Chap.2. The Effect of the Sacrament

909 Furthermore, the significance and effect of this sacramentare explained in these words: "And the prayer of faith shall save thesick man, and the Lord shall raise him up, and if he be in sins theyshall be forgiven him" [ Jas. 5:15]. For the thing signified is thegrace of the Holy Spirit, whose anointing wipes away sins, if there beany still to be expiated, and the remains of sin, and relieves, andstrengthens the soul of the sick person [can. 2] by exciting in himgreat confidence in divine mercy, supported by which the sick personbears more lightly the miseries and pains of his illness, and resistsmore easily the temptations of the evil spirit who "lies in wait forhis heel" [ Gen. 3:15], and sometimes attains bodily health, when it isexpedient for the salvation of the soul.

Chap. 3. The Minister of this Sacrament and the Time

When it Should be Administered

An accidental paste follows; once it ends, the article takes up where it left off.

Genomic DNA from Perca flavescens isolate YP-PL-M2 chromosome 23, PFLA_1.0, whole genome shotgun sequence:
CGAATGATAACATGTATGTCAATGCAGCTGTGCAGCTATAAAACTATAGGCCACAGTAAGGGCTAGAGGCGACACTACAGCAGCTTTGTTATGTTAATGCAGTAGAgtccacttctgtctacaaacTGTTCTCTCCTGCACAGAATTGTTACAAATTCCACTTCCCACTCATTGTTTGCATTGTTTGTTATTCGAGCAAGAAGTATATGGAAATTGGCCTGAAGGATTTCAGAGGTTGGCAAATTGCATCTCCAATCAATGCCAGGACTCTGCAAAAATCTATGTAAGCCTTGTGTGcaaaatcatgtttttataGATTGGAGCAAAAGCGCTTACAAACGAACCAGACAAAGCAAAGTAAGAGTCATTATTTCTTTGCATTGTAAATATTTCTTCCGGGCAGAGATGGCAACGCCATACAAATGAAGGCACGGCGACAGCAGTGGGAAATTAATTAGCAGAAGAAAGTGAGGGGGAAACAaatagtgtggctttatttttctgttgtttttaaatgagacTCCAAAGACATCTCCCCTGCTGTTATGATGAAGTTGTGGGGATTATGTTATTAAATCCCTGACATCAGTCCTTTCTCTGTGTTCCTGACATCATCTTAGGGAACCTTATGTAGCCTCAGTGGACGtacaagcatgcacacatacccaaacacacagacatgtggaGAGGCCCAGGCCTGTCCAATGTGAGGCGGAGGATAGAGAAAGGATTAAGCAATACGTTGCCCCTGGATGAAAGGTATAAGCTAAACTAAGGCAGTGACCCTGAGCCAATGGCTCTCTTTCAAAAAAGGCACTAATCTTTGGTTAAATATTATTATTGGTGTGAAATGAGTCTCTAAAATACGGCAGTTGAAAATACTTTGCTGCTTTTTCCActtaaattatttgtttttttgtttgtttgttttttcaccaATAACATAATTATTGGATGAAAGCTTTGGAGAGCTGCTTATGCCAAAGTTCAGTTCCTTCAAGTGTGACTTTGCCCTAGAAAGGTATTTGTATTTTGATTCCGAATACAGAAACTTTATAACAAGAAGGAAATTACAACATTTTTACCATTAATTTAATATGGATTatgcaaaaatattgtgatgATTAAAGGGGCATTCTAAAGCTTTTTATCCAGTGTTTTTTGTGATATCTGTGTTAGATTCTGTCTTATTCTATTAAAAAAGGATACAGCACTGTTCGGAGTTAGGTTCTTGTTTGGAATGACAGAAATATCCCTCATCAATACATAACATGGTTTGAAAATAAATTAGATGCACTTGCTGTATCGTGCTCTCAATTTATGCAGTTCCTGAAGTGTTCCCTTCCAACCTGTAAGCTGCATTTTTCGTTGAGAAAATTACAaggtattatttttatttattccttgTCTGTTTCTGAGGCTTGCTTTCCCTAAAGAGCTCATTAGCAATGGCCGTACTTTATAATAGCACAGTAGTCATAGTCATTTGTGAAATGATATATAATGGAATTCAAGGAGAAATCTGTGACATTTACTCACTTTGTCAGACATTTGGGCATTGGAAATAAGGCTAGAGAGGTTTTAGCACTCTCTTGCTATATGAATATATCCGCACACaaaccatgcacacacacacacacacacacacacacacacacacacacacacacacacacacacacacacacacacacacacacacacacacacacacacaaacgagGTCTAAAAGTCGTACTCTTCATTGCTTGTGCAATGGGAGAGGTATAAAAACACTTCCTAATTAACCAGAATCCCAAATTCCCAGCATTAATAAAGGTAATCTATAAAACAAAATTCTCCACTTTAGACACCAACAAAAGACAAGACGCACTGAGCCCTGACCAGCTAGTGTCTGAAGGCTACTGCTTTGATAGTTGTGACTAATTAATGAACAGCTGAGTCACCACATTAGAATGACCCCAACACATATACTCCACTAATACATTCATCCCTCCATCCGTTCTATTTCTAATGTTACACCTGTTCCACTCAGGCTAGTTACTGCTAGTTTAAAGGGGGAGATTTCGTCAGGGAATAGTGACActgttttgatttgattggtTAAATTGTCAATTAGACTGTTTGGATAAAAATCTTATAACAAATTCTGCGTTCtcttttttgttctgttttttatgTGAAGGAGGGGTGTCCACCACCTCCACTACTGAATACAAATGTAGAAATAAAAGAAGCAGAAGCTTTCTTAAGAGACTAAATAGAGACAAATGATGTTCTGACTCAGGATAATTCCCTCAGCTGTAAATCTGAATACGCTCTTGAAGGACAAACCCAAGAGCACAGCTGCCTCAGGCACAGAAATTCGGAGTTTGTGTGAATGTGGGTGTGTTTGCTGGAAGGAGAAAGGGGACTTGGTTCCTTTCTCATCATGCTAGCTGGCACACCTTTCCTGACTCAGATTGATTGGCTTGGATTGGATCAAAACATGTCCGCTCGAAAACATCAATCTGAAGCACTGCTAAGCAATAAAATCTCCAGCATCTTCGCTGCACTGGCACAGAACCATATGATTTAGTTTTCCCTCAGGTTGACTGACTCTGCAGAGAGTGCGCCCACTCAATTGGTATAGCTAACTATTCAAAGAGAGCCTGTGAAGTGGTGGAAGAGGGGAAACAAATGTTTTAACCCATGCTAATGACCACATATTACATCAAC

910 And now, as regards the prescribing of those who can receiveand administer this sacrament, this, too, was clearly expressed in thewords above. For it is also indicated there that the proper ministersof this sacrament are the presbyters of the Church [can. 4], underwhich name in that place are to be understood not the elders by age orthe foremost in rank among the people, but either bishops or priestsduly ordained by them with the "imposition of the hands of thepriesthood" [1 Tim. 4:14; can. 4]. It is also declared that thisunction is to be applied to the infirm, but especially to those who areso dangerously ill that they seem to be facing the end of life, forwhich reason it is also called the sacrament of the dying. But if thesick should recover after the reception of this sacrament of extremeunction, they can with the aid of this sacrament be strengthened again,when they fall into another similar crisis of life. Therefore, under nocondition are they to be listened to, who contrary to so open and cleara statement of the Apostle James [ Jas. 5:14] teach that this unctionis either a figment of the imagination or a rite received from theFathers, having neither a command of God nor a promise of grace [can.1]; and likewise those who assert that this has now ceased, as thoughit were to be referred to the grace of healing only in the primitiveChurch; and those who maintain that the rite and practice which t eholy Roman Church observes in the administration of this sacrament areopposed to the thought of James the Apostle, and therefore ought to bechanged to another; and finally, those who affirm that this extremeunction may be contemned by the faithful without sin [can. 3] or allthese things very manifestly disagree with the clear words of thisgreat Apostle. Nor, indeed, does the Roman Church, the mother andteacher of all others, observe anything else in the administration ofthis unction with reference to those matters which constitute thesubstance of this sacrament than what the blessed James has prescribed.Nor, indeed, could there be contempt for so great a sacrament withoutgrievous sin and offense to the Holy Spirit.